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Read Making a Killing

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National Public Radio (NPR) Morning Edition
Jan 07, 2003

by HOST: BOB EDWARDS - REPORTER: ANDREA SEABROOK

Background of new Senate majority leader, Bill Frist of Tennessee

BOB EDWARDS, host:

The 108th Congress convenes today with a new Senate majority leader, Tennessee Republican Bill Frist, a surgeon turned politician. Senate Republicans chose Frist to replace Trent Lott of Mississippi last month after Lott made remarks interpreted as nostalgia for segregation. Considered a White House favorite, Frist projects a more modern image of the South and a more moderate image of his party. But not everyone believes that image reflects the reality of Frist's voting record and views. NPR's Andrea Seabrook reports.

ANDREA SEABROOK reporting:

When Bill Frist ran for Senate in 1994, he was a self-styled citizen senator, a regular guy going to Washington to do some good and come home. He spoke with NPR just days before he took the Oath of Office and said he felt like an outsider, even though there were 11 new senators that year.

Senator BILL FRIST (Republican, Tennessee): In my first meeting, as I looked around the room, I started saying, 'You know, I think I'm the only outsider here.' Seven are from Congress and one a governor and two have worked in Washington as high-level aides, and then there's me. And I think there's a real advantage in that, and that is what I ran on, the whole concept of citizen legislator, not coming here forever, but coming with a mission to accomplish and then leaving. And I think I do represent that.

SEABROOK: Starting today, Frist will represent something else. As the new Senate majority leader, he is suddenly the ultimate insider. The big shift began when he became the liaison between the Senate Republicans and the 2000 presidential campaign of George W. Bush. He later agreed to lead the party's Senate Campaign Committee in 2002, raising a record amount of money, working closely with the White House and sharing in the glory when the GOP took back the Senate majority. Steve Weiss is with the Center for Responsive Politics, which tracks money in political campaigns.

Mr. STEVE WEISS (Center for Responsive Politics): There's a lot of folks out there who owe Bill Frist a favor: the candidates who were elected, thanks to his help and the current members, who are now in the majority and thus have that much more power. Ranking members on committees are now chairmen of committees. In addition to President Bush, it's really Bill Frist who has received the thanks of the Republican Party.

SEABROOK: It's not clear yet how Frist will use the IOUs he's collected, but his record suggests he's comfortable with the president's agenda, from the confrontation with Iraq to the battle over abortion. Doug Johnson is the legislative director for the National Right to Life Committee.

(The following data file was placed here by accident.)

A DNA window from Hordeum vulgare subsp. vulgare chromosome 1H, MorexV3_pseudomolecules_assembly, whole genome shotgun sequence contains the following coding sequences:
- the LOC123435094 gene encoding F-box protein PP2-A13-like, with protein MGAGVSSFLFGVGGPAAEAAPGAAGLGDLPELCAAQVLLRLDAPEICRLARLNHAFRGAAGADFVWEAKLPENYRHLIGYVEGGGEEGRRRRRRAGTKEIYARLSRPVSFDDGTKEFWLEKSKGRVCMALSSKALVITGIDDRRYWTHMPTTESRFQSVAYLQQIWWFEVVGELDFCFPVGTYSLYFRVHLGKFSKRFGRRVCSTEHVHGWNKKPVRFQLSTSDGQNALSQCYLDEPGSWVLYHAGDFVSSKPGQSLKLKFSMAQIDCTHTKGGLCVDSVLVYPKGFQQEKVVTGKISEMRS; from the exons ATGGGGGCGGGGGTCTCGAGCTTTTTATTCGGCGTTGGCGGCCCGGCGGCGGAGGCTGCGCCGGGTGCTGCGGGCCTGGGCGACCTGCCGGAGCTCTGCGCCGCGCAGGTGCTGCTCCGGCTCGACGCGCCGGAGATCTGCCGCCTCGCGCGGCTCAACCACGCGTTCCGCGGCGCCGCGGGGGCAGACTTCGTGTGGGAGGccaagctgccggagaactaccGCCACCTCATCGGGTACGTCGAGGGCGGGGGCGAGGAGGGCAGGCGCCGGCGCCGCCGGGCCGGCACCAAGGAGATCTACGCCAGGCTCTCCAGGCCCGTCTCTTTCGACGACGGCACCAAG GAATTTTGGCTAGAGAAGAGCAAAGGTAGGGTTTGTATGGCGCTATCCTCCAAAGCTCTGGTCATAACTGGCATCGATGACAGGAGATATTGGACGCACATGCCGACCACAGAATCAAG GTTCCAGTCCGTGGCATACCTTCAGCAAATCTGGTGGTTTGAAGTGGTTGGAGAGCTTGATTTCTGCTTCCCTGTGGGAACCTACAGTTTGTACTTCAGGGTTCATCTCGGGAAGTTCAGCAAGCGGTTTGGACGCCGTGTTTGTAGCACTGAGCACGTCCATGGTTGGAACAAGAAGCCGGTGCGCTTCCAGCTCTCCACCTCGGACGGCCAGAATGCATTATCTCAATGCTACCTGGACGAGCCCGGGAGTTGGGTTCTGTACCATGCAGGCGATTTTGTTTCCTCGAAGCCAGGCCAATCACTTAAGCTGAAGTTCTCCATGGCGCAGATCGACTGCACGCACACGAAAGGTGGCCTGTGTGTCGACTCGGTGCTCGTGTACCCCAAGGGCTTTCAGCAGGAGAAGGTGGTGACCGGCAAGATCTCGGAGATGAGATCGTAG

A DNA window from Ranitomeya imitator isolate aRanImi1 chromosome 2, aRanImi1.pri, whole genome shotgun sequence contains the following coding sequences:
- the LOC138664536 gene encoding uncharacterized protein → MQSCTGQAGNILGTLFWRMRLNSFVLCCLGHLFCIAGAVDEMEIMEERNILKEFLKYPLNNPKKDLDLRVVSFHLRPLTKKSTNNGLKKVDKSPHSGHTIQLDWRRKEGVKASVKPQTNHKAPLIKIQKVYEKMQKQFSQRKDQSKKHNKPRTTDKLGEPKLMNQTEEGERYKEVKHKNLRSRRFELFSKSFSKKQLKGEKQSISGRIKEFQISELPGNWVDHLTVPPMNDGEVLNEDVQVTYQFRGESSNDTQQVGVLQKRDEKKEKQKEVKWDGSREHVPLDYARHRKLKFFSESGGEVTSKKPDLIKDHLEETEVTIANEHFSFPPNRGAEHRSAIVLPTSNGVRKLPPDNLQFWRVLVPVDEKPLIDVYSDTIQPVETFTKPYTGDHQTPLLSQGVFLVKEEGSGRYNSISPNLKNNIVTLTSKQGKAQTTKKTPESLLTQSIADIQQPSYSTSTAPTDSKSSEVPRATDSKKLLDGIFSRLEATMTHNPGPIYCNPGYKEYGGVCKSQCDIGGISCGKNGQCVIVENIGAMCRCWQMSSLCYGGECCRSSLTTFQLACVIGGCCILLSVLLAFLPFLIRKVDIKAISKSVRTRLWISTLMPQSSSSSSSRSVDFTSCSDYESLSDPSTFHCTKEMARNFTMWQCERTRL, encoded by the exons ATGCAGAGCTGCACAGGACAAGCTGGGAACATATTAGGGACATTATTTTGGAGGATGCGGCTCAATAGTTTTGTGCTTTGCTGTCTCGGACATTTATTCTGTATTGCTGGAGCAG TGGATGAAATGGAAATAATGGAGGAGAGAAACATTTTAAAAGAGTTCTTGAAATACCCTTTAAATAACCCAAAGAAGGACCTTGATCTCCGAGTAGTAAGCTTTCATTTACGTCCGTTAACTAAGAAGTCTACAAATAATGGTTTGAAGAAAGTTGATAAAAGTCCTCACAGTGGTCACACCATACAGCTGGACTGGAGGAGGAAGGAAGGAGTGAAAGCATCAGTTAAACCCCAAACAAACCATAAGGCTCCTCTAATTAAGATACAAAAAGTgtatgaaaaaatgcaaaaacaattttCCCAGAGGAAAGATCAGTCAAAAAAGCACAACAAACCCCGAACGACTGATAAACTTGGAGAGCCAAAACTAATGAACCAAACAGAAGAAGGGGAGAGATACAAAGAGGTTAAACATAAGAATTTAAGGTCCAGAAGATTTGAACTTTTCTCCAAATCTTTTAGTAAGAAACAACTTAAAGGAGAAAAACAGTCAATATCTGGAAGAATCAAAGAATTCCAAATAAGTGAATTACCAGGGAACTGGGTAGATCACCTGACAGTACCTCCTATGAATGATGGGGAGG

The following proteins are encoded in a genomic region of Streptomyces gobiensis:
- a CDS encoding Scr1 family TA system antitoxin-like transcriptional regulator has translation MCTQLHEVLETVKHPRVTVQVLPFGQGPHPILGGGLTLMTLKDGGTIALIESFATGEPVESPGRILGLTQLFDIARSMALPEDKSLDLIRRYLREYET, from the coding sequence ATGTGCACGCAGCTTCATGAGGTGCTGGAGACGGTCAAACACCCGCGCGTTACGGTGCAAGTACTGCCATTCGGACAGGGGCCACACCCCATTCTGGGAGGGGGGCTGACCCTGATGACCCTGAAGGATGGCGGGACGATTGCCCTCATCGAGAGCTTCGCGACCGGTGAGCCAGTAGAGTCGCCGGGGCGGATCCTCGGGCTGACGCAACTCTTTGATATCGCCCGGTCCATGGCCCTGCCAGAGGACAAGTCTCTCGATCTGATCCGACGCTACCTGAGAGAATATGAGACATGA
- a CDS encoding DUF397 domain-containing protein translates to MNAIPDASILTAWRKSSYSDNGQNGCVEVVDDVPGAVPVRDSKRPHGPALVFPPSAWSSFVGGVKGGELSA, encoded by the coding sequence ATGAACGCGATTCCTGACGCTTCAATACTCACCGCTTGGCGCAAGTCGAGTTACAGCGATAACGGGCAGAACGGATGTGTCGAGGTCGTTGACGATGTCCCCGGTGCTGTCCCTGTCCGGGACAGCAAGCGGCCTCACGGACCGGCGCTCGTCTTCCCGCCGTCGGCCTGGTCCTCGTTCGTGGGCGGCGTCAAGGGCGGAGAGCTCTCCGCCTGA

Mr. DOUG JOHNSON (Legislative Director, National Right to Life Committee): Senator Frist has an excellent pro-life voting record. He has, in fact, voted for the ban on partial-birth abortion. He has given speeches in support of the ban on human cloning and so forth.

SEABROOK: Frist has also supported the administration's anti-terrorism laws, which critics say sacrifice individual rights. Laura Murphy heads the Washington office of the American Civil Liberties Union.

Ms. LAURA MURPHY (American Civil Liberties Union): Bill Frist is as insensitive to civil liberties as Trent Lott, and we can't expect that he will stand as a bulwark for civil liberties against the president.

SEABROOK: Another group with long-standing worries about Frist is the US Humane Society. It's an animal welfare group that praises some of Frist's Republican colleagues, notably Mitch McConnell of Kentucky and Rick Santorum of Pennsylvania, for supporting restrictions on puppy breeders and interstate commerce of wild animals. Wayne Pacelle heads the Humane Society's legislative office and says Frist has not always acted humanely toward animals.

Mr. WAYNE PACELLE (US Humane Society): As a medical student, he went to animal shelters and acquired cats ostensibly for keeping them as pets. But in reality, he was cutting them open and learning more about mammalian anatomy.

SEABROOK: Frist admitted doing this in his autobiography. He repented and called the dissections heinous and dishonest. But Frist's career in medicine will be a factor in handling the health-care agenda pending in the Senate. He is the Senate's only doctor, and his family founded the nation's largest chain of private hospitals. During last year's campaigns, he raised more money from pharmaceutical companies than any other senator, more than $265,000. Jamie Court is with the Foundation for Taxpayer and Consumer Rights and an author of "Making a Killing: HMOs and the Threat to Your Health." Court says Frist has a close relationship with the drugmaker Eli Lilly. He sponsored legislation that would have limited legal liability for side effects of Lilly vaccinations and that Eli Lilly had recently purchased 5,000 copies of Frist's recent book. Court says Frist's health-care votes have fit a pattern.

Mr. JAMIE COURT (Foundation for Taxpayer and Consumer Rights): Blocking a strong Patients Bill of Rights in the Senate, gridlocking a mandatory prescription drug benefit and now promoting limited liability for hospital chains and doctors and HMOs.

SEABROOK: Frist's rise to the top job in the Senate is among the quickest ascents in congressional history, a mixture of party service, loyalty and good timing. But the first eight years will soon seem little more than an introduction, as his Senate career enters a new phase as public and important as it was unexpected. Andrea Seabrook, NPR News, Washington.


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